Floating biotechs prompt tiny sparks of hope
But with only four IPOs so far this year, there is no disguising a moribund market.
The best that can be said for the biotech IPO scene in the first quarter of this year is that, with a grand total of four flotations collectively raising $375m, it is at least better than the previous three months.
There are other green shoots of hope: for the first time since the second quarter of 2021 the cohort on average priced at a premium to their preannounced ranges, rather than a discount. And they have, again on average, seen their shares rise since floating, no mean feat in the current environment. Even so, the possibility of recapturing the glory days that began three years ago seem as dim as ever.
The outstanding success of this quarter is Genelux, whose lead project has two major aspects that appeal to investors: it is a cancer therapy, and it is already in late-stage trials. The company kicked off the pivotal study of Olvi-Vec, which is based on a modified oncolytic vaccinia virus, in September, and data could come next summer.
The OnPrime trial, testing Olvi-Vec on top of platinum-doublet chemo and Avastin against those therapies alone, is in the tricky setting of platinum-resistant ovarian cancer. A hit will repay investors – but clinical data so far, while promising, come from small patient numbers, with the phase 2 Viro-15 trial enrolling just 27 subjects. And the history of oncolytic viruses has been patchy, though Replimune scored a notable success late last year.
The IPO was priced at the bottom of the proposed range and subsequently the group saw its share price soar 362%. Management might well be reproaching themselves, in retrospect, for only seeking $15m.
The other newly public group that has enjoyed a share price rise since its debut is Structure Therapeutics. This company, too, is active in a hot area: its frontrunner is a GLP-1 agonist for diabetes and obesity, and a GIP/GLP-1 is also in the works. None of its programmes is past phase 1, however.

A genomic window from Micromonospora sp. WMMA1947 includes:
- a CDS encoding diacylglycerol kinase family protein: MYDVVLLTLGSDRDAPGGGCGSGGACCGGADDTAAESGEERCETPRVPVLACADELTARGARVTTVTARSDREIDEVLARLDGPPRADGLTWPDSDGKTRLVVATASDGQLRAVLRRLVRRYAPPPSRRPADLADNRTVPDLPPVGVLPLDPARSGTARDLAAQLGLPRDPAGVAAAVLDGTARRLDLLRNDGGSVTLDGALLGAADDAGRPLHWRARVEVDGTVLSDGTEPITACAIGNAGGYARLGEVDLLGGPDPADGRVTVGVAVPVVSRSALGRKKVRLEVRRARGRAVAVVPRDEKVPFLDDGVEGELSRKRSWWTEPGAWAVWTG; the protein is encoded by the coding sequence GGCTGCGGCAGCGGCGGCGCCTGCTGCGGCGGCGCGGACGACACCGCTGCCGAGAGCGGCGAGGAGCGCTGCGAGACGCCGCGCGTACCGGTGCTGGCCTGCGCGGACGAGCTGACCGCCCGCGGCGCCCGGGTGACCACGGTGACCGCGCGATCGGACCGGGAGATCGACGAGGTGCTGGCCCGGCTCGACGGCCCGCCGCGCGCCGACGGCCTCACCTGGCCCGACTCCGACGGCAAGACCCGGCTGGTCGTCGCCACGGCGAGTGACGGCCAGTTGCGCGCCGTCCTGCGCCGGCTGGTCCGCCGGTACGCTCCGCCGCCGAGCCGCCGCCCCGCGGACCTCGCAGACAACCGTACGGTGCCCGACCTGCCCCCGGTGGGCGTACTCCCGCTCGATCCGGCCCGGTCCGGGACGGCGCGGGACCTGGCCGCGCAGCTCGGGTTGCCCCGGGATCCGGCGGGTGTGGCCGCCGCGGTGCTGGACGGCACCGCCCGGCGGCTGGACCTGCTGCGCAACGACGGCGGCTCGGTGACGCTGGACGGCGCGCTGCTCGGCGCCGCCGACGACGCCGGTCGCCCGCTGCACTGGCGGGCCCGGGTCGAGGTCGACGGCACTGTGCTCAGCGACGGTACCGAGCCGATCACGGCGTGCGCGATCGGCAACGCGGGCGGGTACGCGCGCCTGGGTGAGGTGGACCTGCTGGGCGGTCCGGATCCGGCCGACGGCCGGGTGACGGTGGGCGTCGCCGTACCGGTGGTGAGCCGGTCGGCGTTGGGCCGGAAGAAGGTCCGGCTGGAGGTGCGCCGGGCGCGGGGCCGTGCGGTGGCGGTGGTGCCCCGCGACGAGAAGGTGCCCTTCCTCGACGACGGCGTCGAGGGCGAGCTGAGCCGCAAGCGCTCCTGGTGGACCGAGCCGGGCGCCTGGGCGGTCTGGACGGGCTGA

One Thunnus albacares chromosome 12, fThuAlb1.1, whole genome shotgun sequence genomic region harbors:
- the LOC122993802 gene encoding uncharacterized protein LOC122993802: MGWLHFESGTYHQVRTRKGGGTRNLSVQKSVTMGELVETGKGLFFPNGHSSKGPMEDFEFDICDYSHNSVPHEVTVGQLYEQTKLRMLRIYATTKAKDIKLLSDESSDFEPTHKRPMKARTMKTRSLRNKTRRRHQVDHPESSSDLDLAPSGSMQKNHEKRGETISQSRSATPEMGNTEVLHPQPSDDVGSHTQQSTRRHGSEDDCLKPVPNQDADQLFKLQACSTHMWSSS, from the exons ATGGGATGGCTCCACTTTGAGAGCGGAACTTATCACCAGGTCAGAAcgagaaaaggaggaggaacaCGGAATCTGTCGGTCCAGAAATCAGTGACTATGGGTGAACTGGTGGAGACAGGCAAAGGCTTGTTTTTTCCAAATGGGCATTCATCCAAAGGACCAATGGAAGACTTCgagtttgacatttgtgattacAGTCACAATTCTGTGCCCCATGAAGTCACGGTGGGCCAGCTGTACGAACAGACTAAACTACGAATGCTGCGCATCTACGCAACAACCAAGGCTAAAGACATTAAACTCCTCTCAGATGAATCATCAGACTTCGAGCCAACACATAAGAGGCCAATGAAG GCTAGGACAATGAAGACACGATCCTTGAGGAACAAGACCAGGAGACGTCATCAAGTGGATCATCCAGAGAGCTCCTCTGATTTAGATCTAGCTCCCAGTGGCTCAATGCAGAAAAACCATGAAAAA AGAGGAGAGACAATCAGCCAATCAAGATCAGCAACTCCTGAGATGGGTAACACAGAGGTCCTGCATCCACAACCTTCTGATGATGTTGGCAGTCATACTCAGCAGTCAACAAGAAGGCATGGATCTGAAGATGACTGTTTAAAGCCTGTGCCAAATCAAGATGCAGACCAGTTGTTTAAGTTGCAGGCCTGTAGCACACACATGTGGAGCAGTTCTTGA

The worst-performing stock market debutante so far this year is Cadrenal Therapeutics, which is focused on a single asset: tecarfarin, a vitamin K antagonist anticoagulant for thrombosis and atrial fibrillation. The asset has been passed from pillar to post: Cadrenal got it from Horizon Technology Finance, a company that provides loans to venture-backed groups including biotechs. Horizon had acquired the rights from Espero, which had merged with Armetheon in 2017; Armetheon had obtained tecarfarin from Aryx after that group was wound up in 2011.
As long ago as 2009, when Aryx held the asset, tecarfarin disappointed clinically. Cadrenal must think it can do better, though investors clearly hold out little hope. Bearing in mind its sole project’s chequered pedigree it is perhaps surprising that Cadrenal managed to attract any interest.
Compared with the fourth quarter of 2022, last quarter does represent an improvement. But young developers needs the IPO window to open more than a crack, and for that to happen the wider biotech market will have to tick up. Sadly, there is little sign of that happening for now.
|First-quarter 2023 IPOs|
|Company||Primary focus||Amount raised||Premium/(discount), float price to initial offer||Share price change since float to end Q1|
|Therapies for diseases driven by elevated aldosterone levels||$192m||7%||-2%|
|Oral therapies for chronic diseases including obesity||$161m||7%||59%|
|Oncolytic virus-based immunotherapies||$15m||-8%||362%|
|Oral anticoagulant for thrombosis and atrial fibrillation||$7m||0%||-72%|